A ban on tourist groups from China is a fresh blow for tourism in Australia, industry bosses say.
The Chinese Government announced it would ban organised group tours- a popular way to travel for Chinese people- from the country from this week, due to the coronavirus outbreak.
About 1.4m Chinese people visit Australia every year, which is the largest tourism market, and about a quarter of those do so through group travel.
It could mean almost 30,000 fewer visitors a month.
Tourism Accommodation Australia CEO Michael Johnson said the industry is already struggling after a downturn in tourism following the bushfire crisis.
But he said the sector is working with the government to help avert the effects.
"China is Australia's largest tourism market and accommodation hotels in metropolitan areas in particular are reliant on the steady flow of organised groups from China," he said.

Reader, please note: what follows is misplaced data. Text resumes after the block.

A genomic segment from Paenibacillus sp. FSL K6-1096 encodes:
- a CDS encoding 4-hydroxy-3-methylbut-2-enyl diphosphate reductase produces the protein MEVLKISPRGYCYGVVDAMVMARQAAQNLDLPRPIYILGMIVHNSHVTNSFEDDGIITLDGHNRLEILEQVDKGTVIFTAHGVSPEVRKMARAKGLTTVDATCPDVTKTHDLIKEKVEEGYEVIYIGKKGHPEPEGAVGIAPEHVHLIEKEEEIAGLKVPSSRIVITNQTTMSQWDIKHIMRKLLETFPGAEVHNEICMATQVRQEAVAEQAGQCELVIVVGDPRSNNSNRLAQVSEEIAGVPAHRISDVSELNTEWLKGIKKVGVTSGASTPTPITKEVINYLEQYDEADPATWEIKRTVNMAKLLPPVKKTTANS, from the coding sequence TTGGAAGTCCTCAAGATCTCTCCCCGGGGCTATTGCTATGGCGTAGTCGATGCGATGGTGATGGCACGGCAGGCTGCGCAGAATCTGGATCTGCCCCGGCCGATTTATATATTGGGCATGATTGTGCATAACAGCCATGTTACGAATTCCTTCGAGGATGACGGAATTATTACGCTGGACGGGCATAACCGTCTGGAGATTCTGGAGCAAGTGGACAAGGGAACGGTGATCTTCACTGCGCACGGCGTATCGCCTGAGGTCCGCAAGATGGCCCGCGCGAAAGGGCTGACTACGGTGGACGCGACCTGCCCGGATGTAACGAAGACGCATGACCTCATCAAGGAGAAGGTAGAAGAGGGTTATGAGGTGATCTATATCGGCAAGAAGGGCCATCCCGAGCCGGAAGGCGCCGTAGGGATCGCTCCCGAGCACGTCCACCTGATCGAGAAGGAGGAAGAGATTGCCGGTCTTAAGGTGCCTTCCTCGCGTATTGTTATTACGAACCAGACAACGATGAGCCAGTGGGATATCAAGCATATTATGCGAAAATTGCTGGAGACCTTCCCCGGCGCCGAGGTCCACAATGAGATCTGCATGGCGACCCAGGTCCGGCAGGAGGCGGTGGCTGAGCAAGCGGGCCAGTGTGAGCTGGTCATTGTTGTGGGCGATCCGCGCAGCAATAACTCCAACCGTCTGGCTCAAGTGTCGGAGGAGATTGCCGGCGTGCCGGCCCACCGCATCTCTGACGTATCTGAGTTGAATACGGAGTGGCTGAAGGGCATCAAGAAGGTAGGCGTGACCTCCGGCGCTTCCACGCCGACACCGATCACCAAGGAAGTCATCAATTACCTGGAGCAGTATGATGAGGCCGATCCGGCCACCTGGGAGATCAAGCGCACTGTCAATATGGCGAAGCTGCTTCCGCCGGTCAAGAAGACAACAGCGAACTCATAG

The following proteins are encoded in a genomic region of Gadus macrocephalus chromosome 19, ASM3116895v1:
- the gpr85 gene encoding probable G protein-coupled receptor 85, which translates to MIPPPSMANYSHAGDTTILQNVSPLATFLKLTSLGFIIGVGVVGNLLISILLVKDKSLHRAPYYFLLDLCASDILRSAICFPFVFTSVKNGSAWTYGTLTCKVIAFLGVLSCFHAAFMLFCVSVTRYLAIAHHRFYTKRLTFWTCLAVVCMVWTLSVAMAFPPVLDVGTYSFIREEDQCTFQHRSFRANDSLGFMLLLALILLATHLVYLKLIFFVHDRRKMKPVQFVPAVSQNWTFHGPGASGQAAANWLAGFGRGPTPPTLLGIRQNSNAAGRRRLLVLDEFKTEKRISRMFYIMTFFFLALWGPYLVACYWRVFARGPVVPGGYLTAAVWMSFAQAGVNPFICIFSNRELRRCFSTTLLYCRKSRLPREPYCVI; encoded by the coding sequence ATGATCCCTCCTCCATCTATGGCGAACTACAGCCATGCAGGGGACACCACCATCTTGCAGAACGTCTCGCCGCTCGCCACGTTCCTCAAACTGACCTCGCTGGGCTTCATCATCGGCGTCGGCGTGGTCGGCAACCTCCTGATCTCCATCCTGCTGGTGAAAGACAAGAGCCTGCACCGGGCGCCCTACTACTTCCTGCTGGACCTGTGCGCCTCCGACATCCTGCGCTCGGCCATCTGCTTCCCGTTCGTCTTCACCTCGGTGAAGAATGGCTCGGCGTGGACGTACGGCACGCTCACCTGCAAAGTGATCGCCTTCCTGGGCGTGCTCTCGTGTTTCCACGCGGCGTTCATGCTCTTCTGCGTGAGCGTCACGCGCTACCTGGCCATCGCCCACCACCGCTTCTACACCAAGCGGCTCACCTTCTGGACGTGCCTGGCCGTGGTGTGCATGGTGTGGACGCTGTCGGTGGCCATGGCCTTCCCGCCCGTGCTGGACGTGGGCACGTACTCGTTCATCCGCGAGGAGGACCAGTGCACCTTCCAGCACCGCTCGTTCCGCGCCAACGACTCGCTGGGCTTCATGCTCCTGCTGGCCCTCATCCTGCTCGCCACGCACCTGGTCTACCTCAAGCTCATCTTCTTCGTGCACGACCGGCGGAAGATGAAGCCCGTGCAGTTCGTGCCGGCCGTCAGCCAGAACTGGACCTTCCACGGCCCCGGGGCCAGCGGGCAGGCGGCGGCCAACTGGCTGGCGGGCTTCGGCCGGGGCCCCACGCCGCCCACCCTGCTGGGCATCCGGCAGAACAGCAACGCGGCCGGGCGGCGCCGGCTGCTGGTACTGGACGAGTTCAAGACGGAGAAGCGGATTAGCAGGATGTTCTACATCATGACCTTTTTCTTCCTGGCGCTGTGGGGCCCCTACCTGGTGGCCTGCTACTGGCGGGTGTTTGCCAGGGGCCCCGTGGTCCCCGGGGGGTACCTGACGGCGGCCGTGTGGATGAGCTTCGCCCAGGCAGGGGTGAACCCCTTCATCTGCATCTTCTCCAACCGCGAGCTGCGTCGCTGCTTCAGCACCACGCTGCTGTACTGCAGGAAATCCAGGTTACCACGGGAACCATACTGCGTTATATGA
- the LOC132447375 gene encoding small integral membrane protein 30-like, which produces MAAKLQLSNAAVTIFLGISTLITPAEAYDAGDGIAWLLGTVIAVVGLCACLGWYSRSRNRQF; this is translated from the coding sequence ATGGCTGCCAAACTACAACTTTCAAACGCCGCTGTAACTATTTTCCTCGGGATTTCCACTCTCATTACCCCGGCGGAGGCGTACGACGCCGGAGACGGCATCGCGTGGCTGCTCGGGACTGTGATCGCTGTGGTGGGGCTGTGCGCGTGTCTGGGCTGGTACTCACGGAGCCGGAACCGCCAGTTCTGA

"Although Australia derives tourists from a range of locations including the UK, Japan, New Zealand and the US there's no doubt any temporary drop in Chinese tourists would have a large impact - especially during the time of the Chinese Lunar New Year.
"There were already concerns in our international tourism markets due to the heavy coverage of bushfires internationally and concerns over air quality in Sydney and the coronavirus has only added to that.
"Our industry is resilient and we will work through this together."
According to reports, Tourism Australia boss Phillipa Harrison has asked tourism operators to provide data on how the ban affects them.
Last week, Tourism Australia launched its "Holiday here this Year" campaign to encourage residents to take a break in the country following the bushfire crisis which has impacted many holiday hotspots.
The World Health Organisation's International Health Regulations (2005) Emergency Committee decided earlier this week the outbreak is not yet an international public health emergency.
Nine.com.au has asked Tourism Australia for comment.
Source: 9News https://www.9news.com.au/national/corona-virus-china-travel-ban-tourists-to-australia/eecfe52b-7759-4e54-96af-b7e364723406